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Charlotte restaurants worried about impact new alcohol sales restrictions will have

The operating partner for Roy's Kitchen and Patio said alcohol sales are 70% of the business, and they will likely lose roughly $20,000 every week of the order.

CHARLOTTE, N.C. — Wednesday was the last night you could sit at a bar and have a drink in parts of Mecklenburg County.  Starting Thursday, all restaurants that serve alcohol will have to close by 11 p.m. under a new order, selling takeout and delivery only, under a new order from the county and several towns. 

It also bans the use of bars at any time, meaning you can no longer sit or stand at them for any reason. 

RELATED: Mecklenburg County announces ban on late-night alcohol sales

The order is receiving backlash from some local businesses, though, that will be hit financially for at least a couple weeks. 

"It's frustrating," said Courtney Nesmith, operating partner for Roy's Kitchen and Patio in NoDa.

He said alcohol sales are 70% of the business, and he will likely lose roughly $20,000 every weekend of the order that, for now, will last through August 7.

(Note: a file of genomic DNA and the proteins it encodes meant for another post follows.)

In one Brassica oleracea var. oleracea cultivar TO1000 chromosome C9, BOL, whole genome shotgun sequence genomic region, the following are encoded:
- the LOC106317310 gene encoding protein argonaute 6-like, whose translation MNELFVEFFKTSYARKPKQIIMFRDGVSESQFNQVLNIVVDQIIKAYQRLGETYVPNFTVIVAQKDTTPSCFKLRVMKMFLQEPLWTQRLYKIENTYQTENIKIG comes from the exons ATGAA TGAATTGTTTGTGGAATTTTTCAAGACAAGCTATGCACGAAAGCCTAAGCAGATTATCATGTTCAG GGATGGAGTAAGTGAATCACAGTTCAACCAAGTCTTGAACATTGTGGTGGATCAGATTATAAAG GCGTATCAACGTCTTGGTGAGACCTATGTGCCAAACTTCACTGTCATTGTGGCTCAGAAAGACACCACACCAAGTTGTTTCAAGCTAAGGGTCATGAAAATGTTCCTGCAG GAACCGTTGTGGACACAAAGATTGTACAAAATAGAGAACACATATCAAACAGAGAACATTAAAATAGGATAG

"Us losing that, especially during the heightened hours of 11 p.m. to 2 a.m., is a huge hit for us," Nesmith said.

County officials said the order comes after several controversial videos surfaced showing some nightclubs and restaurants packed with people on weekends. 

"This revised proclamation is designed to put a stop to the behaviors we have seen in recent weeks where we have seen videos of establishments where patrons are not wearing masks and social distancing has been nonexistent," said Mecklenburg County Manager Dena Diorio. 

Nesmith was discouraged by the videos. He understands why the county is implementing the order but said he believes people will turn to house parties that "don't end."

He now wonders if his two-week-old restaurant will stay afloat. 

"I hope we will survive," he said. "I don't know, it's questionable right now."

The order also bans the use of shared games like pool tables, darts, and others. 

CMPD said, again, they will give warnings before citations as they have with previous orders. 

The only two towns that did not sign this order are Cornelius and Huntersville.


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